Q: You invoked the name earlier this afternoon and that is Julius Herford. How would you place him and evaluate him in your own musical development?

RS:  Well, absolutely central to it. This is the greatest musical influence that I have had. I’ve had three significant influences. The two performing influences were in certain respects Toscanini and Szell, and we can talk about them some other time, too.  But Julius was my principal thinking influence.

Julius came to the United States and was of a sufficient musical stature to be helped out, as I understand it, by Goebbels, I think.  He performed Bach Cantatas in Pastor Niemöller’s Church and he was in the Hochschule fur Musik in Berlin, he was a teacher of Lucas Foss in keyboard both in Berlin and Paris, and a little bit in composition.  He came to the United States through the intervention, with help finally after he reached Cuba, I think, of Judge Rosenman (Samuel Irving) who was a personal friend of Franklin Roosevelt.

Then he was sent here to starve because he didn’t have a lot of English and he was teaching a little bit at Henry Street Settlement School for Music, but Lucas had arrived in the United States and Lucas introduced me to him at a time when two things happened: the first was that I needed desperately a musical education because I hadn’t taken but one course in harmony through college, and I’d just received what in those days was a significant grant from the Guggenheim Foundation to write a book on choral conducting – which had never been written but is still in the works.  I turned that over to Julius which allowed him to live for a year and he turned over his household to me, I substantially slept there and I was with him 50-60 hours a week.  I am still the closest of friends with his wife who is still living at the age of 92 or 93 and driving her car around town to drive the older people to market and such.  Wonderful, wonderful woman.  I became a little bit of a son to them and also a guide into the vagaries of life in the big city.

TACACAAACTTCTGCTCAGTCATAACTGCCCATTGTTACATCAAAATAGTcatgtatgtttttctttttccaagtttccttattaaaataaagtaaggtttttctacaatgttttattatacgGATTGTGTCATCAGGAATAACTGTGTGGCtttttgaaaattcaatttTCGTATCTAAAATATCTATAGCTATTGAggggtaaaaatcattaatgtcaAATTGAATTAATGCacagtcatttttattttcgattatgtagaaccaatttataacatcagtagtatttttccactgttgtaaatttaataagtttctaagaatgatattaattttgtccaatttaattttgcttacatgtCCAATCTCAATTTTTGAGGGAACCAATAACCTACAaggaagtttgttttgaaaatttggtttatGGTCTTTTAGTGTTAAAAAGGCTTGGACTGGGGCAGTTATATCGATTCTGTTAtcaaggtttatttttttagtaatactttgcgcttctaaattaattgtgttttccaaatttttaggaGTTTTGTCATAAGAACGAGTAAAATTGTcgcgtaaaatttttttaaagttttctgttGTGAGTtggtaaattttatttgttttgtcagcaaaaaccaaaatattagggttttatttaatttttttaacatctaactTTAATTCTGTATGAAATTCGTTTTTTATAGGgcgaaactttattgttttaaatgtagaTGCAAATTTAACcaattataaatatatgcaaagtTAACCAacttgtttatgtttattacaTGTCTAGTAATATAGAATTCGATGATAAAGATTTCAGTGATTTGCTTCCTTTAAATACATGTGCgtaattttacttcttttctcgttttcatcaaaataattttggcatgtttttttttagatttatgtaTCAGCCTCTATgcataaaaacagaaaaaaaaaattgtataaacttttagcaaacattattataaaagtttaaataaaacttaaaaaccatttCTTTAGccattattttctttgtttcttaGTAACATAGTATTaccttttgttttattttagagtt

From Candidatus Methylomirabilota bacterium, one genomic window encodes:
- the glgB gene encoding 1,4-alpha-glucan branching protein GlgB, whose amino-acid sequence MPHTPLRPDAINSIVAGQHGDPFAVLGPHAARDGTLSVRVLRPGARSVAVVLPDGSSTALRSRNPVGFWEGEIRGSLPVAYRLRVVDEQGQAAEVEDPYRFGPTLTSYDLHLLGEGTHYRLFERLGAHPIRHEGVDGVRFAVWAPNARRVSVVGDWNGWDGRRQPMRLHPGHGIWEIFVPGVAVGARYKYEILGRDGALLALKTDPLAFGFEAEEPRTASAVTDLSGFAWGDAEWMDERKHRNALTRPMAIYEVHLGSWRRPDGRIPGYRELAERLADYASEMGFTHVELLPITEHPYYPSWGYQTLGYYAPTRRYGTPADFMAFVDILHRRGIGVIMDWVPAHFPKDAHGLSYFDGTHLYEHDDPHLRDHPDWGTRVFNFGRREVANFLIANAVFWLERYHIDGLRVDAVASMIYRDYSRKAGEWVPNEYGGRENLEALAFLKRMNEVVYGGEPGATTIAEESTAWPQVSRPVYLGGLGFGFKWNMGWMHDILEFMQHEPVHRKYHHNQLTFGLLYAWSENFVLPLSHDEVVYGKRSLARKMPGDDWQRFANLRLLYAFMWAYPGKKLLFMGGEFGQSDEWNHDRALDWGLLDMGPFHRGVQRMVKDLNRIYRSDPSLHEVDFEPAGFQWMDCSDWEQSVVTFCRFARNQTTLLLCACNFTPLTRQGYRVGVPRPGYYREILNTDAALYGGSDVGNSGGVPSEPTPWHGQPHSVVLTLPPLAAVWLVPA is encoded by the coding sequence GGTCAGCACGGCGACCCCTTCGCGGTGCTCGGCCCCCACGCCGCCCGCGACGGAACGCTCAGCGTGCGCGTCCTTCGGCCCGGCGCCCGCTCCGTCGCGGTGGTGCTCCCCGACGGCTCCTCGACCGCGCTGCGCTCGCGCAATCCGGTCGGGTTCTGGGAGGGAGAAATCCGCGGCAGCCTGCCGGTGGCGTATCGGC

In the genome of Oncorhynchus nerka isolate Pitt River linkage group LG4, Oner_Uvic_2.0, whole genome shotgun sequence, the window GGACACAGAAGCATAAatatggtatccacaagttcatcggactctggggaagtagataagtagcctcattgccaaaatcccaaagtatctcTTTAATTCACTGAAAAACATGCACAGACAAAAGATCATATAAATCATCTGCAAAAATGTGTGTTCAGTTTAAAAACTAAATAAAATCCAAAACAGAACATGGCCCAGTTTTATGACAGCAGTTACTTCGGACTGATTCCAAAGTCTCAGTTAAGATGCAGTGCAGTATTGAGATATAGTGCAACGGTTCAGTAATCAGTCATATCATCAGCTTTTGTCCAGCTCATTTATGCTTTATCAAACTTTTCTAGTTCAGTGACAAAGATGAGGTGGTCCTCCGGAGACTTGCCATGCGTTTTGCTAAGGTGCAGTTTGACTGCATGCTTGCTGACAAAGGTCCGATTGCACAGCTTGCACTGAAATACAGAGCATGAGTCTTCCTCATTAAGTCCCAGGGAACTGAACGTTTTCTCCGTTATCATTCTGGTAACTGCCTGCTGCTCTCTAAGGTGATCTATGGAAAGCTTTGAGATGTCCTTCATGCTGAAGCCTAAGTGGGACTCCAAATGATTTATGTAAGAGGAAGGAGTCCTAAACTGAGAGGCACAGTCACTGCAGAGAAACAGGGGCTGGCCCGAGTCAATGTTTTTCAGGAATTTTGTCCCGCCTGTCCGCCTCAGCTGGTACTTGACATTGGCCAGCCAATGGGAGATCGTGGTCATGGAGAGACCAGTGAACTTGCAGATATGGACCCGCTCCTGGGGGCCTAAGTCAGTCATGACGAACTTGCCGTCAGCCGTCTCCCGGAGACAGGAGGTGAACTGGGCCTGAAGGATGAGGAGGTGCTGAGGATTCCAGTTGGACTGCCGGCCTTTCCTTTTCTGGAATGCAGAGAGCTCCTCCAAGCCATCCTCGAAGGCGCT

Julius had two wonderful things he was willing to impart to everybody.  The first is that he considered the structure of music - we’re talking the simple analytical structure - harmonic structure, metric structure, so on, the analysis of Composer’s styles.  He considered that the lifeblood and the heart of music, rather than its cold bones.  And he was able to impart that enthusiasm to many of his students.

I think principally myself we began teaching together within a year or two.  I doing the conducting and practical building of the chorus and he doing the analysis of the work for the people who might take it back to their church choirs or their community choruses or school choruses and do it there.  The other thing he had which I had no concept of at that time, was a knowledge of performance practices, which means stylistic practices of various periods, and/or the way to get to them - the books and the sources.  His analysis, I’ve been told, had its background in Schenker analysis and most musicians know something about it, at least the name.